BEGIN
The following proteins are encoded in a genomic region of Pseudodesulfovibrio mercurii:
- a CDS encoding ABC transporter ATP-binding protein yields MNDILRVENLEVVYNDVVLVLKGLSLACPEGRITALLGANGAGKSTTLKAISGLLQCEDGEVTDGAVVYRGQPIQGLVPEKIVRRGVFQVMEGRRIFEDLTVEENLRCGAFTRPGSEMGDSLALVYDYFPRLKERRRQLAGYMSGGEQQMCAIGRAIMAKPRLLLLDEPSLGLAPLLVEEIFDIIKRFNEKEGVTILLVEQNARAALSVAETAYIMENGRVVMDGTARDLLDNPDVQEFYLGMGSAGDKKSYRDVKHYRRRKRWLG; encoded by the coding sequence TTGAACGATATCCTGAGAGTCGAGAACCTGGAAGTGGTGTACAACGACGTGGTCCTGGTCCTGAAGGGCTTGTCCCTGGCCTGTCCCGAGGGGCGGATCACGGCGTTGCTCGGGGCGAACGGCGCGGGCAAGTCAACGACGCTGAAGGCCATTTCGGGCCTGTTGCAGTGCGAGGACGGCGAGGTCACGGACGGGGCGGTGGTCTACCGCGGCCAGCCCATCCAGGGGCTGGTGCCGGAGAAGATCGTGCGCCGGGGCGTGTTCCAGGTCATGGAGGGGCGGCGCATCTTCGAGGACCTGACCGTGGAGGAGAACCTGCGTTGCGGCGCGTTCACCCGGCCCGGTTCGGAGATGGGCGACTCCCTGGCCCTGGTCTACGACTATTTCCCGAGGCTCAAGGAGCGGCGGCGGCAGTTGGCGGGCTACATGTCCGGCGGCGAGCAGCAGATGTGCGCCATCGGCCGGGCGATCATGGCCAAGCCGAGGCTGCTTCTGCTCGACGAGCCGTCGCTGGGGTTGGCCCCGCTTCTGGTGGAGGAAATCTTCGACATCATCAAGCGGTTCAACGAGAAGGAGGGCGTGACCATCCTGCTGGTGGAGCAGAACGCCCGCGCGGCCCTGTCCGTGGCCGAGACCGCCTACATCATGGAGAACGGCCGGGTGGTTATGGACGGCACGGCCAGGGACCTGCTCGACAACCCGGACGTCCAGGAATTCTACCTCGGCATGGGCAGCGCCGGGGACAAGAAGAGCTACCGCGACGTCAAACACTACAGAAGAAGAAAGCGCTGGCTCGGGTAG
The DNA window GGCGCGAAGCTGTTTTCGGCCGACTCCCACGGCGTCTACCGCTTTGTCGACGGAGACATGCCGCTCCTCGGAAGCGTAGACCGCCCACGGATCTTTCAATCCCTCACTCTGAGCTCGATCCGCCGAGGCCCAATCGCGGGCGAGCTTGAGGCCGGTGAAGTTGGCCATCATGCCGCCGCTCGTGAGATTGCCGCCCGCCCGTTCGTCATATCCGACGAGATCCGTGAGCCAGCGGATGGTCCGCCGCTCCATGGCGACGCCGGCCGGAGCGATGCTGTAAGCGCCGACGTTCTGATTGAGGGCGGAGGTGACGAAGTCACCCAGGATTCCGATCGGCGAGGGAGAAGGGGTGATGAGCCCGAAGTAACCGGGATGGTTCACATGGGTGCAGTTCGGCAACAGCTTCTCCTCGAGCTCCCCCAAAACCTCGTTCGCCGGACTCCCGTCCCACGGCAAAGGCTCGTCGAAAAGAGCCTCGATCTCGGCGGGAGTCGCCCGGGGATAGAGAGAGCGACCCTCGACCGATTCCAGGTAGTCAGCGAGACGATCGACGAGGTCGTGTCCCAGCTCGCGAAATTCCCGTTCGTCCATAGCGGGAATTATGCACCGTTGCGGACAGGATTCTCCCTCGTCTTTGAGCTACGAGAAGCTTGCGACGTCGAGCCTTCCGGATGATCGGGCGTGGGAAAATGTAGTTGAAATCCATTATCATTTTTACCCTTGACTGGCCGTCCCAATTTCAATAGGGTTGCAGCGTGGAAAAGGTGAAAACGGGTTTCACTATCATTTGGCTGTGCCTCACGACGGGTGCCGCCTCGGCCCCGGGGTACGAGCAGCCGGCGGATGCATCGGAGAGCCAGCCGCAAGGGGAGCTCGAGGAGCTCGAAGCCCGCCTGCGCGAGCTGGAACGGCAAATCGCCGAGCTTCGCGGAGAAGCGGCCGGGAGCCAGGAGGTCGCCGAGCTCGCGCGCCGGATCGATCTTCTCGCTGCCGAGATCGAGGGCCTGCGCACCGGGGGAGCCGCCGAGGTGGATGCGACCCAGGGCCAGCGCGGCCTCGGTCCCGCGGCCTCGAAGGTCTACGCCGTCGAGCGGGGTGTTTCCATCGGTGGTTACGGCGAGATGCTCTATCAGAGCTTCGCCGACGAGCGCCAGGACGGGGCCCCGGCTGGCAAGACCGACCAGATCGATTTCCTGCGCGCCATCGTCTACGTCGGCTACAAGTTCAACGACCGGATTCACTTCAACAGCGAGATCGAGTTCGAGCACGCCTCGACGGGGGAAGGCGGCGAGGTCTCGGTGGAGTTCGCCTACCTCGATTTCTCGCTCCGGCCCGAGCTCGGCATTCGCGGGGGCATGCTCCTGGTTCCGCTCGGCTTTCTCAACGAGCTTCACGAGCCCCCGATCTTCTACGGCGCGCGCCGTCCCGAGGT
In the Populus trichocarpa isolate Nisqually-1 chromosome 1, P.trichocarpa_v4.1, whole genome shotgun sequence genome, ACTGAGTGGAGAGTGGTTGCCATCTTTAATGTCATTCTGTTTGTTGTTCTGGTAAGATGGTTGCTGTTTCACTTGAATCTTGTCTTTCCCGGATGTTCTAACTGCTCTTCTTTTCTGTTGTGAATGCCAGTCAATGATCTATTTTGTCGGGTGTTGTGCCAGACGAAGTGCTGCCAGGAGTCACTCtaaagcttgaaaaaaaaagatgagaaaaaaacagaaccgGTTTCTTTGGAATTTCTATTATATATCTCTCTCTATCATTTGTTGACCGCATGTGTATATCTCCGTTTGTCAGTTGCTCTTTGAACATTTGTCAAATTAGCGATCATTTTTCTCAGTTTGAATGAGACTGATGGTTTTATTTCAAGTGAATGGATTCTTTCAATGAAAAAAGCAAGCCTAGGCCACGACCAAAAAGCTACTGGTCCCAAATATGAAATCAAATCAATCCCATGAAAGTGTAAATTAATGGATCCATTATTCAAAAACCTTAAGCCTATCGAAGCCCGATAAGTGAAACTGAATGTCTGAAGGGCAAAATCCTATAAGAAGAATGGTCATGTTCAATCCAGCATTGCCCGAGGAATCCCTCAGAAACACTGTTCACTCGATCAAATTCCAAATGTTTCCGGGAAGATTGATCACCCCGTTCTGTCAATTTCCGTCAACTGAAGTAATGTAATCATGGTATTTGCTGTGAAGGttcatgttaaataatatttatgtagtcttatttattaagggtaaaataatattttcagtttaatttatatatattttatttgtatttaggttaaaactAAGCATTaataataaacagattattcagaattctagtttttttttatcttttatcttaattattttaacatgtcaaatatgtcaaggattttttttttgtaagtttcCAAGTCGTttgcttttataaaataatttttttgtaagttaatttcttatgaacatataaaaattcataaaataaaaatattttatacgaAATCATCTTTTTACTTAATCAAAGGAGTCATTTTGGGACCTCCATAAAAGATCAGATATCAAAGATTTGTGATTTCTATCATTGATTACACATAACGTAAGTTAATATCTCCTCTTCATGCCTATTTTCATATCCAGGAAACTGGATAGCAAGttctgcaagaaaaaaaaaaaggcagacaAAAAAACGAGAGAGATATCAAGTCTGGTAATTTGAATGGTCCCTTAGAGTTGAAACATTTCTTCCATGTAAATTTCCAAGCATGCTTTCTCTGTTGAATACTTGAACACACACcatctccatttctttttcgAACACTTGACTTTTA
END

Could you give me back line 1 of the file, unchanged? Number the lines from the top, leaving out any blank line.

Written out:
The following proteins are encoded in a genomic region of Pseudodesulfovibrio mercurii: